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    Quote Originally Posted by Dave A View Post
    May I also comment that in most cc scenarios this is a less-than-ideal situation. Loans to members can have some ugly consequences, let alone the "interest free" bit.
    @Dave - would you mind elaborating on this? I also have a loan account in my CC and just want to make sure I am not doing something I am not supposed to be doing. I am planning to pay back a portion (25%) of the loan to myself before end of this financial year. Interest free as well.

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    Site Caretaker Dave A's Avatar
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    From a tax point of view, I'd prefer it if a tax fundi went into the specific possible tax effects, but I'd keep a wary eye on value extraction tax related issues.

    From a financing point of view, it's a bit of a double whammy. Banks may discount the value of the "asset" in the hands of the company, which will hammer total debt to equity ratios. And at the same time recognise the full liability in the hands of the member, reducing your nett capital worth, hammering your own total debt to equity ratios and value as surety.

    Then there's the possible consequences if there are other members/partners.

    Far cleaner if the member raises their own finance for their own stuff and leaves the cc out of it i.m.o.
    The trouble with opportunity is it normally comes dressed up as work.

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    Have to agree with Dave. From an investors or financier's view the loan to a member/shareholder will reduce the shareholder's equity in the company. This may make it difficult for the business to obtain working capital finance. Withdrawing cash funds from a business also has grave cash flow consequences affecting its operational effectiveness.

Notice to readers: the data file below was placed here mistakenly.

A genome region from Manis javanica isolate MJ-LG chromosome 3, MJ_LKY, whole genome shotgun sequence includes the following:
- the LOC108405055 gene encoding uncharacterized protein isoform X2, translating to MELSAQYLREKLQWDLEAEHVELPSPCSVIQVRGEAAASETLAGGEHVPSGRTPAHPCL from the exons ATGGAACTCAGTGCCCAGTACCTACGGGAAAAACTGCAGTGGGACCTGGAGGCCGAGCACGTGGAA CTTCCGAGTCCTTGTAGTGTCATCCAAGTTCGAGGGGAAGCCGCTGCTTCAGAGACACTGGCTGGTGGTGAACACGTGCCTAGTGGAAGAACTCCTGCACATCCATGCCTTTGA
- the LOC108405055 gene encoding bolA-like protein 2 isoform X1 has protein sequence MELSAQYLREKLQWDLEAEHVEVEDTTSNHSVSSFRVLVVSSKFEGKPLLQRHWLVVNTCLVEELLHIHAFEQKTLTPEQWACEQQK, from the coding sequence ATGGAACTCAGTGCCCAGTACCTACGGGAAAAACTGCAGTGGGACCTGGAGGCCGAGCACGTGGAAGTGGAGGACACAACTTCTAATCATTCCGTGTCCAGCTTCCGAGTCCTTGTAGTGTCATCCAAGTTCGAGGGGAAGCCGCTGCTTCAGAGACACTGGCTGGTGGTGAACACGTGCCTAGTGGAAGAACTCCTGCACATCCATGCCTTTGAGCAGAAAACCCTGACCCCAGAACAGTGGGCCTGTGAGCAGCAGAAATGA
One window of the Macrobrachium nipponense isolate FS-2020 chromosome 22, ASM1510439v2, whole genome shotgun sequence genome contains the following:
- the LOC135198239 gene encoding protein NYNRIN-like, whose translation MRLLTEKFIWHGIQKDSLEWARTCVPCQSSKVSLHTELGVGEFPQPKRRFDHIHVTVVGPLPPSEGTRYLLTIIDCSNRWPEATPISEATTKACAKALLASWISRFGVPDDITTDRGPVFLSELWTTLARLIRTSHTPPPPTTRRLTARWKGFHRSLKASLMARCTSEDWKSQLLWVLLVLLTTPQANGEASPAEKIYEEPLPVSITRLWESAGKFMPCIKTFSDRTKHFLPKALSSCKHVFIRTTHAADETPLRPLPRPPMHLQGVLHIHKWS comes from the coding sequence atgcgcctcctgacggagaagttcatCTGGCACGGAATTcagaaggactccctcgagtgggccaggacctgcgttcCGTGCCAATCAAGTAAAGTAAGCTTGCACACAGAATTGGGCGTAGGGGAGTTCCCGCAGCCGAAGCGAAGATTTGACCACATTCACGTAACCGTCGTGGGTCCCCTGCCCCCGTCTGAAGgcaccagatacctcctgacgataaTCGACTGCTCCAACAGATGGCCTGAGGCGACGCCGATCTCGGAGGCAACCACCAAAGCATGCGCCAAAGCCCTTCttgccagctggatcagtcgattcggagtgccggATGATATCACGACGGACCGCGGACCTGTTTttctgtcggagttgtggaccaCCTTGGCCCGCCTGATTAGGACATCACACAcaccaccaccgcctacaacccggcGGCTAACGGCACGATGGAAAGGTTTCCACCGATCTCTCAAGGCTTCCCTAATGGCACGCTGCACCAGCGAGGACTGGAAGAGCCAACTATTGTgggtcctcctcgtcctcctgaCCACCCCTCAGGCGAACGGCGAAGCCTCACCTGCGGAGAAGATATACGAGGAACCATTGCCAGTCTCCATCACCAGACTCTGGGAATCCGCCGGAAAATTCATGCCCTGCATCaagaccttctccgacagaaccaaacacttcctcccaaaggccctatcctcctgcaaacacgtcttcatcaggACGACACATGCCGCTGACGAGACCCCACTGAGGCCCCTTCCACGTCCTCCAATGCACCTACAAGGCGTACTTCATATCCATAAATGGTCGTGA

On the other hand, if the owner/member/shareholder gave a loan to the company, it may be regarded as an investment or commitment to the well-being and future growth of the business.
    Excellence is not a skill; its an attitude...

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    Silver Member Petrichor's Avatar
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    Thank you for clarifying. In my case I gave the loan to the company and are now, after 2 years, starting to see the real benefits from the capital investment I made in the business back then.

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    Site Caretaker Dave A's Avatar
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    Quote Originally Posted by Petrichor View Post
    In my case I gave the loan to the company and are now, after 2 years, starting to see the real benefits from the capital investment I made in the business back then.
    There's a huge difference between giving the company a loan, and taking a loan from the company
    The trouble with opportunity is it normally comes dressed up as work.